Ethics is one of the oldest disciplines, the object of which includes ethics and morality. Ethics studies the place of morality in other social relations, analyzes its nature and internal structure, explores its origins and historical development, and theoretically substantiates its systems. Since 300 BC when the ethics was firstly designated as a special area of study till the present day, the interest in understanding does not get subsided. Such philosophers as Aristotle and Kant addressed to ethical issues at various times. Their views on ethics were different and so are of particular interest for the research.
The identification of morality with the moral character of individuals, and relevant to them usual patterns of behavior, for the first time was reasonably deployed and almost exhaustively theoretically formalized by Aristotle. Aristotle distinguished in man a specific group of qualities, which apply to his ethos (character and disposition) and differ from the qualities of body and mind. These qualities (or virtues, which are understood as good qualities or the best condition of anything) he called the ethical and science about them – ethics.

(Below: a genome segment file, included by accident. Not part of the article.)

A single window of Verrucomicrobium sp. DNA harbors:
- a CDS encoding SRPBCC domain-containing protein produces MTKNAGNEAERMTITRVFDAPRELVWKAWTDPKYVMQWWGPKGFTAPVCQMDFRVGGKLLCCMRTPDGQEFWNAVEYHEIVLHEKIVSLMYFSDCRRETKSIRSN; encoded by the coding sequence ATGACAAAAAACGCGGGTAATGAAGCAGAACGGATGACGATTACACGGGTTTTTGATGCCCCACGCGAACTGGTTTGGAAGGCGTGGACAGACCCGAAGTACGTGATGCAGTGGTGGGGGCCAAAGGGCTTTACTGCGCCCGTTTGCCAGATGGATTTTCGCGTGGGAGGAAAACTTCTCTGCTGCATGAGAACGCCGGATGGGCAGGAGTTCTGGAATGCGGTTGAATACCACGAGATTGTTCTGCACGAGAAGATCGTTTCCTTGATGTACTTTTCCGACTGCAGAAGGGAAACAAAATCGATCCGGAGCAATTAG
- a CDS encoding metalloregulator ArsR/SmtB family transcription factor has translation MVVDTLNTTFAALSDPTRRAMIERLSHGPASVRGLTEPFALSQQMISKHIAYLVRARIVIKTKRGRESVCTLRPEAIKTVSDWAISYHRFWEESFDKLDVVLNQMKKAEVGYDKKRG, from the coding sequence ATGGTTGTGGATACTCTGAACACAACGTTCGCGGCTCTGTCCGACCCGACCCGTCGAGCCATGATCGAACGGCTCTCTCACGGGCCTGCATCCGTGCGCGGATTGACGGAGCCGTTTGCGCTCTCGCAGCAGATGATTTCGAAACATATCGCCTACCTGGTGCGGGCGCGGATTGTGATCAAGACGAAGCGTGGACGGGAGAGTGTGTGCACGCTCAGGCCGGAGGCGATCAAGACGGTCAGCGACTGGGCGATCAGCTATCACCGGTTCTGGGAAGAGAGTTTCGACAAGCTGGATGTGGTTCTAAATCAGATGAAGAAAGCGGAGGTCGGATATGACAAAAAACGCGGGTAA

Ethical virtues, according to Aristotle, are an expression of identity of active principle in man. The soul of man, according to Aristotle has a complex structure, composed of rational and irrational parts (Broadie, 1993). Ethical virtues arise at the interfaces of these parts and make an area of their intersection and interaction. They are not peculiar to either to gods or animals, because the gods have no affect, and the animals don’t have the mind. Ethical virtues reflect the actual human nature in man, the correct operation of the soul, when its sensible and affective parts are connected together so that the first dominates, while the second follows its instructions just as a son obeys his father. They record reasonably participative nature of the human soul in its perfect expression.